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Have been searching the net for the past hours to find a solution to this, but couldn't find it, so here I am.

I need the width of the div to be 100% minus the width of the left div.

So that the div to the left of it stays the same width (390px) but the other div adjusts its size depending on the resolution . I have found the solution where it has a fixed width div on both sides, but just cant figure this out.

enter image description here

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1  
What orange box? – PeeHaa Jul 6 '11 at 18:22
4  
You know, the orange box... TF2, Portal.. – David Titarenco Jul 6 '11 at 18:22
    
@David Titarenco: :) – PeeHaa Jul 6 '11 at 18:31
2  
CSS has a new box model: The Orange Box Model – Jawad Jul 6 '11 at 18:40
    
Sorry guys. Ment to add in a picture, but my reputation is not high enough. – Jay Mcquire Jul 6 '11 at 18:49
up vote 9 down vote accepted

Simple solution:

<div id="content">
    <div class="padder">

    </div><!-- .padder -->
</div>
<div id="sidebar">
    <div class="padder">

    </div><!-- .padder -->
</div>

CSS:

div#content {
    float: right;
    width: 100%;
}

div#content .padder {
    margin-left: 330px;
    padding: 0 30px 0 0;
}

div#sidebar {
    float: left;
    width: 300px;
    margin-top: -30px;
    padding-left: 30px;
    margin-right: -330px;
}

This will allow you to have a fixed sidebar width and a full width content area. I have used it many times and it works like a charm.

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You cant have 2 ID's in HTML – Brett Merrifield May 9 '14 at 12:00
1  
Sure you can, you can't have two id's that are the same. – brenjt May 9 '14 at 18:54

This type of calculation isn't currently supported in CSS (certainly not in Chromium 12/Ubuntu 11.04), but there is a calc() function defined in CSS 3, which would allow for this kind of behaviour, using simple mathematical functions:

section {
  float: left;
  margin: 1em; border: solid 1px;
  width: calc(100%/3 - 2*1em - 2*1px);
}

p {
  margin: calc(1rem - 2px) calc(1rem - 1px);
  border: solid transparent; border-width: 2px 1px;
}
p:hover { border-color: yellow; }

(Above example taken directly from the W3.org.)

My own (in-exhaustive) tests show:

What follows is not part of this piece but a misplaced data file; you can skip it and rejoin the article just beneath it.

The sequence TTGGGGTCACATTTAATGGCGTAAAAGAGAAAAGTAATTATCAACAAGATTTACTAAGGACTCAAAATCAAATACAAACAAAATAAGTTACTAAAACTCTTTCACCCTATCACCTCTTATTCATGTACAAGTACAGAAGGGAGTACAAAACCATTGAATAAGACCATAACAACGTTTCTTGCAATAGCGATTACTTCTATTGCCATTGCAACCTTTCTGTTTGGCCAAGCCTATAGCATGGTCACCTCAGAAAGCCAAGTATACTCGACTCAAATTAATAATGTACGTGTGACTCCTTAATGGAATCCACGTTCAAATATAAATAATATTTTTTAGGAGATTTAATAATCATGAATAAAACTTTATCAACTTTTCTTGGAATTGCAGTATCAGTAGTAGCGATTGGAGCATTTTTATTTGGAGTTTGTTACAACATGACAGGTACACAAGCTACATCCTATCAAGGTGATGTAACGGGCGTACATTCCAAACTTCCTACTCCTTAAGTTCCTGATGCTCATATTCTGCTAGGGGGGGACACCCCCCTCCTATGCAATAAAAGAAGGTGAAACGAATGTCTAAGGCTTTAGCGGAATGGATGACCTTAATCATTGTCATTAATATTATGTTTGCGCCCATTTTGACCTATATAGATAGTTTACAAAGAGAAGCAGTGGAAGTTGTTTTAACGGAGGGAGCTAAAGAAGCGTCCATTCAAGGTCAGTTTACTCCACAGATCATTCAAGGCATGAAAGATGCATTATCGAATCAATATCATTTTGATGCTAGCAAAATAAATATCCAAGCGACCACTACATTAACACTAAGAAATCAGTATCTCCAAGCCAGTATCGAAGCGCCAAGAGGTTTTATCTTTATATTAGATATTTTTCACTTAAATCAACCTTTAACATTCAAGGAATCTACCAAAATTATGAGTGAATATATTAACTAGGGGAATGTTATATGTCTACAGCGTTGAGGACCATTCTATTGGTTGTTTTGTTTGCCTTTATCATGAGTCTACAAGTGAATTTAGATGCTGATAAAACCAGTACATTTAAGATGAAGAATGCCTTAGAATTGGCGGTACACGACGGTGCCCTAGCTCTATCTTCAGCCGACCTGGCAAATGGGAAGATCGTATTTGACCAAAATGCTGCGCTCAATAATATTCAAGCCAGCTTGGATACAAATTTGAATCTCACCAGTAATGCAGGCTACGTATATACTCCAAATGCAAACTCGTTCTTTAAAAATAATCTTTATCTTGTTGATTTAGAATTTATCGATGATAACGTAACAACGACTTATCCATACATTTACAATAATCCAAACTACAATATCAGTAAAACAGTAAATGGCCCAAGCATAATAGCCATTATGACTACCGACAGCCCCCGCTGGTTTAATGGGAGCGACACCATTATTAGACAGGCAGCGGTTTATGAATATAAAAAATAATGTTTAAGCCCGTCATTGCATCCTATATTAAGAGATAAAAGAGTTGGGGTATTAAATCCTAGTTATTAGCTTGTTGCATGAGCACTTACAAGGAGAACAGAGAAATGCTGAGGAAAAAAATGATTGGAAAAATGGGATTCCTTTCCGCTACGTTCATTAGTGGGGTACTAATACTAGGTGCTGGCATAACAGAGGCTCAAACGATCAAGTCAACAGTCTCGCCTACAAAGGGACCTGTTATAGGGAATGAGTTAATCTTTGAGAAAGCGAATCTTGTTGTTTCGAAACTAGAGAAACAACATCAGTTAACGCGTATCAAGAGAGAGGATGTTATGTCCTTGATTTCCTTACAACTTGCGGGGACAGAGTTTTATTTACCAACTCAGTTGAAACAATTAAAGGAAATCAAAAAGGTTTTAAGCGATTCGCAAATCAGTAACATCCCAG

+----------------+-------------------+
|  Browser       |  Ubuntu 11.04     |
+----------------+-------------------+
|  Chromium  12  |  Fails            |
|  Firefox  5    |  Fails            |
|  Opera  11.10  |  Fails            |
+----------------+-------------------+

The above results were obtained using the named browsers and a css calc() demo, the code of which is below:

HTML:

<div id="box">This is the box.</div>

CSS:

#box {
    width: calc(100% - 20%);
    background-color: #f90;
    font-weight: bold;
    color: #fff;
    line-height: 2em;
    text-align: center;
    margin: auto;
}

(If anyone would like to run the above test in the browsers on their platform, and supply the results, or edit them in to this answer, that would be much appreciated.)

As pointed out, by clairesuzy, in comments:

[Take] a look at caniuse it does work in Firefox if you use width: -moz-calc() but that's about it ;)

And, indeed, in Firefox 5 (Ubuntu 11.04) it does work (the other vendor prefixes don't appear to do anything for Opera or Webkit, though; sadly): Revised vendor-prefixed demo.

Reference:

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take a look at caniuse it does work in Firefox if you use width: -moz-calc() but that's about it ;) – clairesuzy Jul 6 '11 at 19:36
<div id="left">...</div>
<div id="content">...<br> more content</div>

#left {float: left; width: 390px; background: #f76922;}
#content {overflow: hidden; background: #eee;}

float the left div and make a new block formatting context out of the right div (overflow: hidden is one way to do that), that way it will take the remaining space

Example Fiddle

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There really isn't a way of doing this with straight up CSS right now in browsers other FireFox (see the MDN docs). You could use javascript to do the same, but I'd suggest rethinking your layout.

EDIT: actually IE 9 can handle it as well, see MSDN docs. Yay for IE?

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Hey, thanks for answering. The thing is that the website has a twitter like layout. A left panel that can be scrolled and the right one that shows the content, so rethinking the layout is not possible. – Jay Mcquire Jul 6 '11 at 18:48

Maybe this is not directly related to the question but I had a similar problem to arrange items in a list. The fixed-width element is to the right of each item. I've managed to solve this with the following approach. The idea is to balance a positive padding-left with a negative margin-left, while the width is set to 100%:

.item {
  max-height: 40px;
}

.item-title {
  display: inline-block;
  height: 40px;
  width: 100%;
  margin-left: -70px;
  padding-left: 65px;
  text-align: left;
  white-space: nowrap;
  overflow: hidden;
  text-overflow: ellipsis;
}

/* This one should be fixed-width. */
.item-params {
  width: 60px;
  height: 40px;
  float: right;
}
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